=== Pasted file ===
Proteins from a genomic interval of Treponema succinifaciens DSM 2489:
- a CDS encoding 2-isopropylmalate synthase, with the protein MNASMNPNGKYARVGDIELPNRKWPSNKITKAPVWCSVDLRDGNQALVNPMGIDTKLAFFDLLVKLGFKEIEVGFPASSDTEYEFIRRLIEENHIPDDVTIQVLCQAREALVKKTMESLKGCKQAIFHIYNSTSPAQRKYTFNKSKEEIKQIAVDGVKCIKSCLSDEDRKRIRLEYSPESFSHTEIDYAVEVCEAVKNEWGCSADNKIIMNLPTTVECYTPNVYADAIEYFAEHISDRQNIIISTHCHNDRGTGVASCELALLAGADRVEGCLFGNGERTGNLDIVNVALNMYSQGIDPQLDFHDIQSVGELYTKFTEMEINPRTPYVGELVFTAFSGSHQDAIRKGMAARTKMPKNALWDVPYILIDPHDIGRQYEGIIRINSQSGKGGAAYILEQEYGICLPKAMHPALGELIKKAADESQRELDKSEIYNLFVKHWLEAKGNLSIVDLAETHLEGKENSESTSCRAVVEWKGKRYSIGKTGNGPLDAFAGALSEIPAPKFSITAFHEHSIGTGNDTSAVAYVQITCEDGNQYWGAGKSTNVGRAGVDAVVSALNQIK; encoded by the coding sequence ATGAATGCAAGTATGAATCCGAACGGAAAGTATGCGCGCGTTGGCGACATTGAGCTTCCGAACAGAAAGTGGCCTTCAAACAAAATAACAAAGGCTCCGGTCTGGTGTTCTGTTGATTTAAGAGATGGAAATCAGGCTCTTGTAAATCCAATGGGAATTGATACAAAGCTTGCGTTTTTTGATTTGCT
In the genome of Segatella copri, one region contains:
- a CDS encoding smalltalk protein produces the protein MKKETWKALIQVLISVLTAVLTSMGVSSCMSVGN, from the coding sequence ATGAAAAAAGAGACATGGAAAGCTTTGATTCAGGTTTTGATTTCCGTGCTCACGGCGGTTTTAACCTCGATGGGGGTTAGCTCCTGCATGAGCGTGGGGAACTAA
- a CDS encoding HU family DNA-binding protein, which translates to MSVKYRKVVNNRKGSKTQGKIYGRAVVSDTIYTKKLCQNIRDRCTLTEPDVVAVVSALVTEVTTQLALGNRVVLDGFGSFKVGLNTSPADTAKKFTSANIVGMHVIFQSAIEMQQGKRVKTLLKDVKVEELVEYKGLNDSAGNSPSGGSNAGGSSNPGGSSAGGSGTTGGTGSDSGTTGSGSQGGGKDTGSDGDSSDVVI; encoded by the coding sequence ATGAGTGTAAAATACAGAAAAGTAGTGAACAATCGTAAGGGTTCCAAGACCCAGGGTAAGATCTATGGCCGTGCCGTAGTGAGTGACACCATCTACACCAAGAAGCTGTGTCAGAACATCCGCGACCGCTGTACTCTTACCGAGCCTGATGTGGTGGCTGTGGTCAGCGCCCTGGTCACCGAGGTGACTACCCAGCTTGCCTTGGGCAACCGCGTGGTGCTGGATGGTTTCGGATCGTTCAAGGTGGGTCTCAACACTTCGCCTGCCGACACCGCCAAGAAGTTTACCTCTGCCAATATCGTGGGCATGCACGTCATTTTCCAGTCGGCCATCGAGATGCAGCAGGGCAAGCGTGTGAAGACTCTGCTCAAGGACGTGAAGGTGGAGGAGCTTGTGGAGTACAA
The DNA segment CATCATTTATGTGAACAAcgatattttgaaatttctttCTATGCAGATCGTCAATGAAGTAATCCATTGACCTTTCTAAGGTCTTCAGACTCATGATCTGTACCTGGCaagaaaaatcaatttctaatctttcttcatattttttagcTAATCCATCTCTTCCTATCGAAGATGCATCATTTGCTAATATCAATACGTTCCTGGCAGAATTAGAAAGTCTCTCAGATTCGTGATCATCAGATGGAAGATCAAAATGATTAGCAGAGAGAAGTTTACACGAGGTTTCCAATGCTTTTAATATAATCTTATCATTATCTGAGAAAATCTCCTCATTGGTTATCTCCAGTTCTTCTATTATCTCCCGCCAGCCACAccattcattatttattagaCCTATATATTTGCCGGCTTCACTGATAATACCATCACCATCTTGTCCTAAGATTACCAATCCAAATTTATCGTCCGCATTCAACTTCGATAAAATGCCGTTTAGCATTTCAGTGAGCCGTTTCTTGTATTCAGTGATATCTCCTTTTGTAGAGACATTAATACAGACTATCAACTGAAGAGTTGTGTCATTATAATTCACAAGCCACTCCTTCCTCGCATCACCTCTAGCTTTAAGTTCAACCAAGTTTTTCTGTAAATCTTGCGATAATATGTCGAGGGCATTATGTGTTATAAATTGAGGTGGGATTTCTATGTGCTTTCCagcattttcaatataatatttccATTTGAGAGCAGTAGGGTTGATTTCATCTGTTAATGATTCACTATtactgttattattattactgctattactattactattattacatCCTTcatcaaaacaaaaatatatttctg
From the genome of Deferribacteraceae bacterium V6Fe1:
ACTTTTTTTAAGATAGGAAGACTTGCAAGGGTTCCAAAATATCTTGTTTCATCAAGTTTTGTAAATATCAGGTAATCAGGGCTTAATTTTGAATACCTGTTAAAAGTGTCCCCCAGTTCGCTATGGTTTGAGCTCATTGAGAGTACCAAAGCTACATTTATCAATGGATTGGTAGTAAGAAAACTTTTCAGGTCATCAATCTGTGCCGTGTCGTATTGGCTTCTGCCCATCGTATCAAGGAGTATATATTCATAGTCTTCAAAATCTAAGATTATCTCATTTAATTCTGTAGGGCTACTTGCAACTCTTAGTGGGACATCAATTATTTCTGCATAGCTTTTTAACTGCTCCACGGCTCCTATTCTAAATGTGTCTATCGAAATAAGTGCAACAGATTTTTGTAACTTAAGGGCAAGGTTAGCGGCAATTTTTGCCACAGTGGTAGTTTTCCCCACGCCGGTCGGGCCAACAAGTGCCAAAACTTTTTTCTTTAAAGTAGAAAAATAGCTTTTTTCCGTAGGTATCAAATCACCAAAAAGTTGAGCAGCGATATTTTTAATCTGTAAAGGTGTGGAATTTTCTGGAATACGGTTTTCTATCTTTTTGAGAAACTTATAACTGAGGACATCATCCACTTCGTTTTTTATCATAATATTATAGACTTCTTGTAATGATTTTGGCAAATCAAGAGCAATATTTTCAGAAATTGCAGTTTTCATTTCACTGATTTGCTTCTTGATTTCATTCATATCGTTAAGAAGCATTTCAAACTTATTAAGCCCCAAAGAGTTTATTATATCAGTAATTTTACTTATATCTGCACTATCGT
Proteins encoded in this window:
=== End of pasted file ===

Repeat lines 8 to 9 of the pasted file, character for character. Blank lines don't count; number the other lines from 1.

ACTTTTTTTAAGATAGGAAGACTTGCAAGGGTTCCAAAATATCTTGTTTCATCAAGTTTTGTAAATATCAGGTAATCAGGGCTTAATTTTGAATACCTGTTAAAAGTGTCCCCCAGTTCGCTATGGTTTGAGCTCATTGAGAGTACCAAAGCTACATTTATCAATGGATTGGTAGTAAGAAAACTTTTCAGGTCATCAATCTGTGCCGTGTCGTATTGGCTTCTGCCCATCGTATCAAGGAGTATATATTCATAGTCTTCAAAATCTAAGATTATCTCATTTAATTCTGTAGGGCTACTTGCAACTCTTAGTGGGACATCAATTATTTCTGCATAGCTTTTTAACTGCTCCACGGCTCCTATTCTAAATGTGTCTATCGAAATAAGTGCAACAGATTTTTGTAACTTAAGGGCAAGGTTAGCGGCAATTTTTGCCACAGTGGTAGTTTTCCCCACGCCGGTCGGGCCAACAAGTGCCAAAACTTTTTTCTTTAAAGTAGAAAAATAGCTTTTTTCCGTAGGTATCAAATCACCAAAAAGTTGAGCAGCGATATTTTTAATCTGTAAAGGTGTGGAATTTTCTGGAATACGGTTTTCTATCTTTTTGAGAAACTTATAACTGAGGACATCATCCACTTCGTTTTTTATCATAATATTATAGACTTCTTGTAATGATTTTGGCAAATCAAGAGCAATATTTTCAGAAATTGCAGTTTTCATTTCACTGATTTGCTTCTTGATTTCATTCATATCGTTAAGAAGCATTTCAAACTTATTAAGCCCCAAAGAGTTTATTATATCAGTAATTTTACTTATATCTGCACTATCGT
Proteins encoded in this window: